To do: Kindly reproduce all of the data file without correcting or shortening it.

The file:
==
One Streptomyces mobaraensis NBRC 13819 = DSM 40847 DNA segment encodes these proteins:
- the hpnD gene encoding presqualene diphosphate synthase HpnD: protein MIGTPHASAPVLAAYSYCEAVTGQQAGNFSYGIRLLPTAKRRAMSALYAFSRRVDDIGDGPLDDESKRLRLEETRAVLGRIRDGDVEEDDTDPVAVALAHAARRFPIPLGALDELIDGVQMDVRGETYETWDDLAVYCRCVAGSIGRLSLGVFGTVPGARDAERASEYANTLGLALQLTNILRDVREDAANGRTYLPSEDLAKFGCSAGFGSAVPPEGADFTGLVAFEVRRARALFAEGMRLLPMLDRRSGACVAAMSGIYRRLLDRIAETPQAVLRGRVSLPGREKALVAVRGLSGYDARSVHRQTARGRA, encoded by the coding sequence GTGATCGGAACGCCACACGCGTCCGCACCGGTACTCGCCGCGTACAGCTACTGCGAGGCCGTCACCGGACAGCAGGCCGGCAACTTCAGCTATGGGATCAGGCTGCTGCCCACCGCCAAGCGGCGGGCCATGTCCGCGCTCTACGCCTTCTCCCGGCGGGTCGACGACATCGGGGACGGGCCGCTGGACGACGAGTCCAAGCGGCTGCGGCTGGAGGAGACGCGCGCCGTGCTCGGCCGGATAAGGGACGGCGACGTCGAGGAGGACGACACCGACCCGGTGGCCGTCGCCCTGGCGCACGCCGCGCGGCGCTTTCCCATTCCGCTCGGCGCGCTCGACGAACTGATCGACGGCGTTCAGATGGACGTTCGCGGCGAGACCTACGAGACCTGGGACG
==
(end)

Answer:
One Streptomyces mobaraensis NBRC 13819 = DSM 40847 DNA segment encodes these proteins:
- the hpnD gene encoding presqualene diphosphate synthase HpnD: protein MIGTPHASAPVLAAYSYCEAVTGQQAGNFSYGIRLLPTAKRRAMSALYAFSRRVDDIGDGPLDDESKRLRLEETRAVLGRIRDGDVEEDDTDPVAVALAHAARRFPIPLGALDELIDGVQMDVRGETYETWDDLAVYCRCVAGSIGRLSLGVFGTVPGARDAERASEYANTLGLALQLTNILRDVREDAANGRTYLPSEDLAKFGCSAGFGSAVPPEGADFTGLVAFEVRRARALFAEGMRLLPMLDRRSGACVAAMSGIYRRLLDRIAETPQAVLRGRVSLPGREKALVAVRGLSGYDARSVHRQTARGRA, encoded by the coding sequence GTGATCGGAACGCCACACGCGTCCGCACCGGTACTCGCCGCGTACAGCTACTGCGAGGCCGTCACCGGACAGCAGGCCGGCAACTTCAGCTATGGGATCAGGCTGCTGCCCACCGCCAAGCGGCGGGCCATGTCCGCGCTCTACGCCTTCTCCCGGCGGGTCGACGACATCGGGGACGGGCCGCTGGACGACGAGTCCAAGCGGCTGCGGCTGGAGGAGACGCGCGCCGTGCTCGGCCGGATAAGGGACGGCGACGTCGAGGAGGACGACACCGACCCGGTGGCCGTCGCCCTGGCGCACGCCGCGCGGCGCTTTCCCATTCCGCTCGGCGCGCTCGACGAACTGATCGACGGCGTTCAGATGGACGTTCGCGGCGAGACCTACGAGACCTGGGACG